“How will this affect the seventh generation?” ~ The Haudenosaunee
Have two choices, up or down,
Buddhas only one.
Try as you like you’ll never
Toss a stone out of this world.”
~Anonymous Buddhist poem
Bicycle In The Park Stock Photo By Feelart – Coutersy of Freedigitalphotos.net
In his ‘Seven Wonders” book, John Ryan shares the story of a meeting between the Dalai Lama and economist John Kenneth Galbraith. Dalai Lama, using a koan asked M Galbraith: “What would the world be like if everyone drove a motor car?”
A Buddhist koan, as Ryan explains, is a question that may not have logical answer, but in the way to find this answer or solution, we may be hit with a flash of enlightening.
And how that world would be? Is it desirable, realistic or achievable having everybody driving their own car? Take five minutes and imagine all the things that need to happen for all to have and drive a car, now take another five minutes and imagine the consequences of this, in the implausible reality that this were achieved: imaging the use of energy and raw materials to manufacture the vehicles, the fuel needed to run them, the pollution, the accidents, injuries and deaths, the traffic jams, the amount of soil covered by roads and highways, the amount of stores and workshops to repair and maintain them, the landfills full of debris once they are no longer usable or desirable…imagine the amount of money and effort put on maintaining the roads for them to circulate…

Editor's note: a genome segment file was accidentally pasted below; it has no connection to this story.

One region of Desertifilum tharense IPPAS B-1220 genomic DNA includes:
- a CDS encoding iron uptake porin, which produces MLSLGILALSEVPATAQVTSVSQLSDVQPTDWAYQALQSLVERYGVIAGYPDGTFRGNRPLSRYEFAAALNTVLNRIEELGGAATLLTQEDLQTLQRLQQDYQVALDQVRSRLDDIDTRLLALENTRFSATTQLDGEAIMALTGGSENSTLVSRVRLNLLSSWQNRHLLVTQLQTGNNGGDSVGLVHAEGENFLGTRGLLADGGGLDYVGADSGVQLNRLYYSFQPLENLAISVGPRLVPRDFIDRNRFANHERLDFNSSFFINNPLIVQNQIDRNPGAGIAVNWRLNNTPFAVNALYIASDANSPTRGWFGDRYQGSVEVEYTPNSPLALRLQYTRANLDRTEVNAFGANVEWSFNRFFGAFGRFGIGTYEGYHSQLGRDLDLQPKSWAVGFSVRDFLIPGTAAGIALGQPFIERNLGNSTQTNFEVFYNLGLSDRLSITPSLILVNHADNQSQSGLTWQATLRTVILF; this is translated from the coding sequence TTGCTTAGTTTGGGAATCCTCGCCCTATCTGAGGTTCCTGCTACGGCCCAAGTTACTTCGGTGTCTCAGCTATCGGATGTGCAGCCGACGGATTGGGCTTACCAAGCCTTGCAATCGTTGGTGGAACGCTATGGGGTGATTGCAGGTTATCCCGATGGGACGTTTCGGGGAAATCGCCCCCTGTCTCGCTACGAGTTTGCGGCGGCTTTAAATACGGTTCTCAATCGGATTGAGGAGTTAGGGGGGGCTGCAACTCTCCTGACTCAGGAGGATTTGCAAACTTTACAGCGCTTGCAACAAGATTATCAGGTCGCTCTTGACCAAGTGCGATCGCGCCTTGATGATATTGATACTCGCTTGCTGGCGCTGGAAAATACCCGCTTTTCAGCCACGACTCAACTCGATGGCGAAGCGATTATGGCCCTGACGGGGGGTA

“Business as usual can only proceed if we close our eyes to where it is taking us”
~Joanna Macy & Chris Johnstone –
Active Hope or How to Face the Mess We’re in without Going Crazy”
A few years ago, I started an internet group named “For a future without cars”. I wasn’t aware of Dalai Lama’s koan, I just felt the weight of all the above, on the top of cars and the culture that supports them being discriminatory, individualistic and terrible inefficient as a way of transportation. I decided not to attempt to drive anymore. Even when sometimes, like today, it may lead to funny, embarrassing or even dangerous situations (I took the wrong bus and ended up in the middle of nowhere, crossing a highway and coming late to an important meeting, a surrealistic experience while it lasted!)
Ryan’s book is a wonder in itself: written in 1999, it mentions seven sustainability wonders that are as current today as they were then and still will be in years to come.
Sustainability wonders are technologies, uses, tools or even beings that have demonstrated to be nice on the Earth, accessible to all, use renewable resources, promote or invite fairness and inclusiveness, make people healthier, happier or more resilient and are fairly easy to build, maintain, learn and use.
These are the seven “wonders” Ryan talks about in his book:
Environmental scientist Donella Meadows wrote a blog some years ago about this same book and the Seven Sustainable Wonders. She mentions that she started seeing wonders all around her: the root cellar, the basket, the olive tree, the sari, the compost pile…and invited her readers to continue thinking on other “wonders”. Her blog can be read here: “Seven-plus Wonders of Sustainability”
After the roller-coaster that has been my experience with community groups, gardens, learning, facilitation, people, etc. I can think about some other sustainability wonders:
Do you agree? Do you have others in mind?